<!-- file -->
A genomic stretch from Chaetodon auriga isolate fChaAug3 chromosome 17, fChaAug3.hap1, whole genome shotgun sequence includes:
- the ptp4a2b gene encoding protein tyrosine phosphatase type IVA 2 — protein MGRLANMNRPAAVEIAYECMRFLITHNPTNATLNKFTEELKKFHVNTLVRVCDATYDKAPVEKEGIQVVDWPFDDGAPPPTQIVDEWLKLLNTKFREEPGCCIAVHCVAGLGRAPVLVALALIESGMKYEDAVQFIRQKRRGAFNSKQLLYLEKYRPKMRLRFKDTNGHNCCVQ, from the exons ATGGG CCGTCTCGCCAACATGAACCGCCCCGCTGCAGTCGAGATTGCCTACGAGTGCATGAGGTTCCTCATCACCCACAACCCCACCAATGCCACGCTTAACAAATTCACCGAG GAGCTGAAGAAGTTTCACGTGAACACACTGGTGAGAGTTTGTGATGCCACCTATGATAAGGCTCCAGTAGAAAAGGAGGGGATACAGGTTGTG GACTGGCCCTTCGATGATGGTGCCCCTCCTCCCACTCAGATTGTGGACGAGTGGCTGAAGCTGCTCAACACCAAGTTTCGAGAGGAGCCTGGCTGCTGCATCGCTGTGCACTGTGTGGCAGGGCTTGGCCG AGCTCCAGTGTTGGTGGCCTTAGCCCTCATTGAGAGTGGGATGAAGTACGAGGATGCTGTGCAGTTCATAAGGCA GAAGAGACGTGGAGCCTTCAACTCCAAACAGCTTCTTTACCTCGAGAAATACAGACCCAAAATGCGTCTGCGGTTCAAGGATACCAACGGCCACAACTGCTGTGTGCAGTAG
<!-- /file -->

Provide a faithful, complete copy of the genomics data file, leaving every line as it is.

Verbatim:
A genomic stretch from Chaetodon auriga isolate fChaAug3 chromosome 17, fChaAug3.hap1, whole genome shotgun sequence includes:
- the ptp4a2b gene encoding protein tyrosine phosphatase type IVA 2 — protein MGRLANMNRPAAVEIAYECMRFLITHNPTNATLNKFTEELKKFHVNTLVRVCDATYDKAPVEKEGIQVVDWPFDDGAPPPTQIVDEWLKLLNTKFREEPGCCIAVHCVAGLGRAPVLVALALIESGMKYEDAVQFIRQKRRGAFNSKQLLYLEKYRPKMRLRFKDTNGHNCCVQ, from the exons ATGGG CCGTCTCGCCAACATGAACCGCCCCGCTGCAGTCGAGATTGCCTACGAGTGCATGAGGTTCCTCATCACCCACAACCCCACCAATGCCACGCTTAACAAATTCACCGAG GAGCTGAAGAAGTTTCACGTGAACACACTGGTGAGAGTTTGTGATGCCACCTATGATAAGGCTCCAGTAGAAAAGGAGGGGATACAGGTTGTG GACTGGCCCTTCGATGATGGTGCCCCTCCTCCCACTCAGATTGTGGACGAGTGGCTGAAGCTGCTCAACACCAAGTTTCGAGAGGAGCCTGGCTGCTGCATCGCTGTGCACTGTGTGGCAGGGCTTGGCCG AGCTCCAGTGTTGGTGGCCTTAGCCCTCATTGAGAGTGGGATGAAGTACGAGGATGCTGTGCAGTTCATAAGGCA GAAGAGACGTGGAGCCTTCAACTCCAAACAGCTTCTTTACCTCGAGAAATACAGACCCAAAATGCGTCTGCGGTTCAAGGATACCAACGGCCACAACTGCTGTGTGCAGTAG